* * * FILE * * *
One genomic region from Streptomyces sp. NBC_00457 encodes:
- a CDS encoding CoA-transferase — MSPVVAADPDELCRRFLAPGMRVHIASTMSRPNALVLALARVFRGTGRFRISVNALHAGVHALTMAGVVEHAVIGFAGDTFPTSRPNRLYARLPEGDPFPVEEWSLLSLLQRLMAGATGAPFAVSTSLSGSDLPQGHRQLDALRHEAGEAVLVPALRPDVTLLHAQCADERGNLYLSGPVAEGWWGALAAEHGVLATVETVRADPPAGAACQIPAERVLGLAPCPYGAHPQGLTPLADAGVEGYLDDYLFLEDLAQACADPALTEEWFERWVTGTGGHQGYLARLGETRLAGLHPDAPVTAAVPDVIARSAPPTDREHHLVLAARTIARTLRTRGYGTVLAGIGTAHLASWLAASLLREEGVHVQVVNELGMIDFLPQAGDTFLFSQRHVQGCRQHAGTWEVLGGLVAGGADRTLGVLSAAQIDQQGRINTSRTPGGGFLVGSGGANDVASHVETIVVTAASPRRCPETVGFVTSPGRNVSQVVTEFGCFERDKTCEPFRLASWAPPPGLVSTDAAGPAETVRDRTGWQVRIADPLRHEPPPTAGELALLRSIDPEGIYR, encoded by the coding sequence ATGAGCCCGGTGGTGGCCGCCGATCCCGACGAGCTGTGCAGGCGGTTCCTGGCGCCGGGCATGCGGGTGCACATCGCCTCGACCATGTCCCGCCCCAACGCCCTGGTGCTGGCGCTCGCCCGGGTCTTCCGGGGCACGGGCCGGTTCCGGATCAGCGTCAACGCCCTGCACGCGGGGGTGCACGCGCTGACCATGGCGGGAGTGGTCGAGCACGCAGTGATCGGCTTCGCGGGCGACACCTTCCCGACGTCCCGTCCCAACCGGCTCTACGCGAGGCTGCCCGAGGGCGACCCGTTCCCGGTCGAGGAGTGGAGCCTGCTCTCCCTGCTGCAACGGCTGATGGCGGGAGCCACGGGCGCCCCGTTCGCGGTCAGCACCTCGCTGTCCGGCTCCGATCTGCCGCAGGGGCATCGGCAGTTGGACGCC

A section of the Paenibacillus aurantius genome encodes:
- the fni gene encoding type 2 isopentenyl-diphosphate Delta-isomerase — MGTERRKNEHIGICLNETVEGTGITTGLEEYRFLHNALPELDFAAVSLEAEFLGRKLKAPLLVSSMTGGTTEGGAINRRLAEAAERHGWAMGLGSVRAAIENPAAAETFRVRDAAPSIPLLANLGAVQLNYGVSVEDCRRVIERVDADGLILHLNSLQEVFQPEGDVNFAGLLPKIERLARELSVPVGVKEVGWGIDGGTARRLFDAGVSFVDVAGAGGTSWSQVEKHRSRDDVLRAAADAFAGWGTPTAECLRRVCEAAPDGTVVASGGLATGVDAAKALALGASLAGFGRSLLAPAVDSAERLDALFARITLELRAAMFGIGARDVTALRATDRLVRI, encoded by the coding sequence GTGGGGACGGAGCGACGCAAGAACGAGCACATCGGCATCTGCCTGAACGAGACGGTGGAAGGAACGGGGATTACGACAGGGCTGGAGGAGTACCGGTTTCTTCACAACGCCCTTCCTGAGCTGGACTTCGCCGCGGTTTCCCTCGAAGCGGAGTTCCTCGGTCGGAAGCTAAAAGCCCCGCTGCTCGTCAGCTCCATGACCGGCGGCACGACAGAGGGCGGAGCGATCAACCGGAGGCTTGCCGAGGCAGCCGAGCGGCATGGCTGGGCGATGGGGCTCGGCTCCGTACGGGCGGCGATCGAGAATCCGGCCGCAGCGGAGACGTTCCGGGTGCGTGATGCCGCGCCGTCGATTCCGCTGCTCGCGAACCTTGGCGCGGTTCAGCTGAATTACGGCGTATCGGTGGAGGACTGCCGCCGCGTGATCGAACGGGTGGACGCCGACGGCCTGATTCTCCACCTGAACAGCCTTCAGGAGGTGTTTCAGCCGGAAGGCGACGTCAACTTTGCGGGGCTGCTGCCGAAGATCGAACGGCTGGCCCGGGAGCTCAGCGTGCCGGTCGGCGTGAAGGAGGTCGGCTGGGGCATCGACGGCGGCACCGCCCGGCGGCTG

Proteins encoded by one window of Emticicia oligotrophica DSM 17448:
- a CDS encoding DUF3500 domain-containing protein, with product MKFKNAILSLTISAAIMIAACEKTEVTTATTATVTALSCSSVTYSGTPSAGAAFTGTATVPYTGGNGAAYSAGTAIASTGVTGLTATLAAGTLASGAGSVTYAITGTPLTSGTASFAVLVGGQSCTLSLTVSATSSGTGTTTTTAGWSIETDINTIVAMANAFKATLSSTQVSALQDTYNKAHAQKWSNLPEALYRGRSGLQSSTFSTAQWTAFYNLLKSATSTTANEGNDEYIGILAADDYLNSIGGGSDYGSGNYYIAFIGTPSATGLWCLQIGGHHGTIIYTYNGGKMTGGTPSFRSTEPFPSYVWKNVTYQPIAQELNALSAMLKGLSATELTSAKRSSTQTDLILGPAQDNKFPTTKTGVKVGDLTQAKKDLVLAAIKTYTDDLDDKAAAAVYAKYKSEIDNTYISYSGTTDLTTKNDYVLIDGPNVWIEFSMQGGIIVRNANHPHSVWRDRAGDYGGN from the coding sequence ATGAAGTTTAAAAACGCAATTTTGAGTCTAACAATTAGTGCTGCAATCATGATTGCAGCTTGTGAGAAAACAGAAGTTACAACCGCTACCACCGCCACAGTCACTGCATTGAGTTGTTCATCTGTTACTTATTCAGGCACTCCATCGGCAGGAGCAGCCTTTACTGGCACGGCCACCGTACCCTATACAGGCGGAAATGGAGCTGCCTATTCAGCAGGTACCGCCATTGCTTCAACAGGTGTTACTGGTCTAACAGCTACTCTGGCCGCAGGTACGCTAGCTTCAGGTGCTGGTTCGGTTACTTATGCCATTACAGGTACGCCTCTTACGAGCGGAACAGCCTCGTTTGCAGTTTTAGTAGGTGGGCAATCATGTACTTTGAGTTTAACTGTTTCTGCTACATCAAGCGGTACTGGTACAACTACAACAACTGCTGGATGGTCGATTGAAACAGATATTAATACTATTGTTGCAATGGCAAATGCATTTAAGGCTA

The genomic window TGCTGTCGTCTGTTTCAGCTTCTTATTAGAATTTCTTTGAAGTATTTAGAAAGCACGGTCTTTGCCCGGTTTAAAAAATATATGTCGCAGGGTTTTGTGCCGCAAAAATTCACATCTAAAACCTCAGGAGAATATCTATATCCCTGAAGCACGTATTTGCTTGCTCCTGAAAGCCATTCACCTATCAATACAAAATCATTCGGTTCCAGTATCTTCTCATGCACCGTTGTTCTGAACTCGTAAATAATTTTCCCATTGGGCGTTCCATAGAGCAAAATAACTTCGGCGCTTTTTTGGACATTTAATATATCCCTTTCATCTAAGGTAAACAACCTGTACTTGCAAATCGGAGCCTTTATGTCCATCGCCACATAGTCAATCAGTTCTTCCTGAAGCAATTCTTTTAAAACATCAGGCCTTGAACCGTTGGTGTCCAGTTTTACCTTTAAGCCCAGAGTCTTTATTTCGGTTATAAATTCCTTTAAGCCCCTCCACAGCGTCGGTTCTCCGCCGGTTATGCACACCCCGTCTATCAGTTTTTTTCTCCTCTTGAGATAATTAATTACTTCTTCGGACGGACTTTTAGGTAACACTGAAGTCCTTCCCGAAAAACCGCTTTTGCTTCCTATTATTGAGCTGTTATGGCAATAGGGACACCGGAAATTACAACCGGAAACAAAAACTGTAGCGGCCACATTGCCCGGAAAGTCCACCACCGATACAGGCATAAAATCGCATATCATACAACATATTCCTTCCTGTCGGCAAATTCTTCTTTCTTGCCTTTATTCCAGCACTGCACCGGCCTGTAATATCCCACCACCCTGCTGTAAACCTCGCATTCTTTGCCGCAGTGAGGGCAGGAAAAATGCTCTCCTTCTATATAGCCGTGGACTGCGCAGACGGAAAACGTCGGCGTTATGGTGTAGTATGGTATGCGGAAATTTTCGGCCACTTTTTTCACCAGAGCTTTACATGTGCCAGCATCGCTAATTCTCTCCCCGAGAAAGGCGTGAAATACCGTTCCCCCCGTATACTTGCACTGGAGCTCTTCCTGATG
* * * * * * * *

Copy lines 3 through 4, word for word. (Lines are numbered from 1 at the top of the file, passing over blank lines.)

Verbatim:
A section of the Paenibacillus aurantius genome encodes:
- the fni gene encoding type 2 isopentenyl-diphosphate Delta-isomerase — MGTERRKNEHIGICLNETVEGTGITTGLEEYRFLHNALPELDFAAVSLEAEFLGRKLKAPLLVSSMTGGTTEGGAINRRLAEAAERHGWAMGLGSVRAAIENPAAAETFRVRDAAPSIPLLANLGAVQLNYGVSVEDCRRVIERVDADGLILHLNSLQEVFQPEGDVNFAGLLPKIERLARELSVPVGVKEVGWGIDGGTARRLFDAGVSFVDVAGAGGTSWSQVEKHRSRDDVLRAAADAFAGWGTPTAECLRRVCEAAPDGTVVASGGLATGVDAAKALALGASLAGFGRSLLAPAVDSAERLDALFARITLELRAAMFGIGARDVTALRATDRLVRI, encoded by the coding sequence GTGGGGACGGAGCGACGCAAGAACGAGCACATCGGCATCTGCCTGAACGAGACGGTGGAAGGAACGGGGATTACGACAGGGCTGGAGGAGTACCGGTTTCTTCACAACGCCCTTCCTGAGCTGGACTTCGCCGCGGTTTCCCTCGAAGCGGAGTTCCTCGGTCGGAAGCTAAAAGCCCCGCTGCTCGTCAGCTCCATGACCGGCGGCACGACAGAGGGCGGAGCGATCAACCGGAGGCTTGCCGAGGCAGCCGAGCGGCATGGCTGGGCGATGGGGCTCGGCTCCGTACGGGCGGCGATCGAGAATCCGGCCGCAGCGGAGACGTTCCGGGTGCGTGATGCCGCGCCGTCGATTCCGCTGCTCGCGAACCTTGGCGCGGTTCAGCTGAATTACGGCGTATCGGTGGAGGACTGCCGCCGCGTGATCGAACGGGTGGACGCCGACGGCCTGATTCTCCACCTGAACAGCCTTCAGGAGGTGTTTCAGCCGGAAGGCGACGTCAACTTTGCGGGGCTGCTGCCGAAGATCGAACGGCTGGCCCGGGAGCTCAGCGTGCCGGTCGGCGTGAAGGAGGTCGGCTGGGGCATCGACGGCGGCACCGCCCGGCGGCTG